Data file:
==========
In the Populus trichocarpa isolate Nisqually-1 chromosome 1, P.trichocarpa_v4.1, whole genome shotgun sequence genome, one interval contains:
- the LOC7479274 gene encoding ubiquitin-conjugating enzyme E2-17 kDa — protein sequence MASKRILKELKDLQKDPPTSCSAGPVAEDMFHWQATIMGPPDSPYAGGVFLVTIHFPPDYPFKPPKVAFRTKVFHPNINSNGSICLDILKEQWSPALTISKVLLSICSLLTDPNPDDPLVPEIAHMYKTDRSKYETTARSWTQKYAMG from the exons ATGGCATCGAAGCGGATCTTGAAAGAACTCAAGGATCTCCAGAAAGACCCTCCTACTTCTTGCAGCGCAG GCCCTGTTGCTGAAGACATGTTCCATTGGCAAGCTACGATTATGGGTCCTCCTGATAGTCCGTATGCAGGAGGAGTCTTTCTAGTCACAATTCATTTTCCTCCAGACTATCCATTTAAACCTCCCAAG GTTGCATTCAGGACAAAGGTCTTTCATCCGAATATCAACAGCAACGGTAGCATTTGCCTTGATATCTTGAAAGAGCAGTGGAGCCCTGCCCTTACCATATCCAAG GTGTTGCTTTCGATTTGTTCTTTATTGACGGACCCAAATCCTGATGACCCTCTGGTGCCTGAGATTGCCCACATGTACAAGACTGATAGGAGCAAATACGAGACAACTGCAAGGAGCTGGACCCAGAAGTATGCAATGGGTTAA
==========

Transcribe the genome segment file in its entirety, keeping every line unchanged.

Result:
In the Populus trichocarpa isolate Nisqually-1 chromosome 1, P.trichocarpa_v4.1, whole genome shotgun sequence genome, one interval contains:
- the LOC7479274 gene encoding ubiquitin-conjugating enzyme E2-17 kDa — protein sequence MASKRILKELKDLQKDPPTSCSAGPVAEDMFHWQATIMGPPDSPYAGGVFLVTIHFPPDYPFKPPKVAFRTKVFHPNINSNGSICLDILKEQWSPALTISKVLLSICSLLTDPNPDDPLVPEIAHMYKTDRSKYETTARSWTQKYAMG from the exons ATGGCATCGAAGCGGATCTTGAAAGAACTCAAGGATCTCCAGAAAGACCCTCCTACTTCTTGCAGCGCAG GCCCTGTTGCTGAAGACATGTTCCATTGGCAAGCTACGATTATGGGTCCTCCTGATAGTCCGTATGCAGGAGGAGTCTTTCTAGTCACAATTCATTTTCCTCCAGACTATCCATTTAAACCTCCCAAG GTTGCATTCAGGACAAAGGTCTTTCATCCGAATATCAACAGCAACGGTAGCATTTGCCTTGATATCTTGAAAGAGCAGTGGAGCCCTGCCCTTACCATATCCAAG GTGTTGCTTTCGATTTGTTCTTTATTGACGGACCCAAATCCTGATGACCCTCTGGTGCCTGAGATTGCCCACATGTACAAGACTGATAGGAGCAAATACGAGACAACTGCAAGGAGCTGGACCCAGAAGTATGCAATGGGTTAA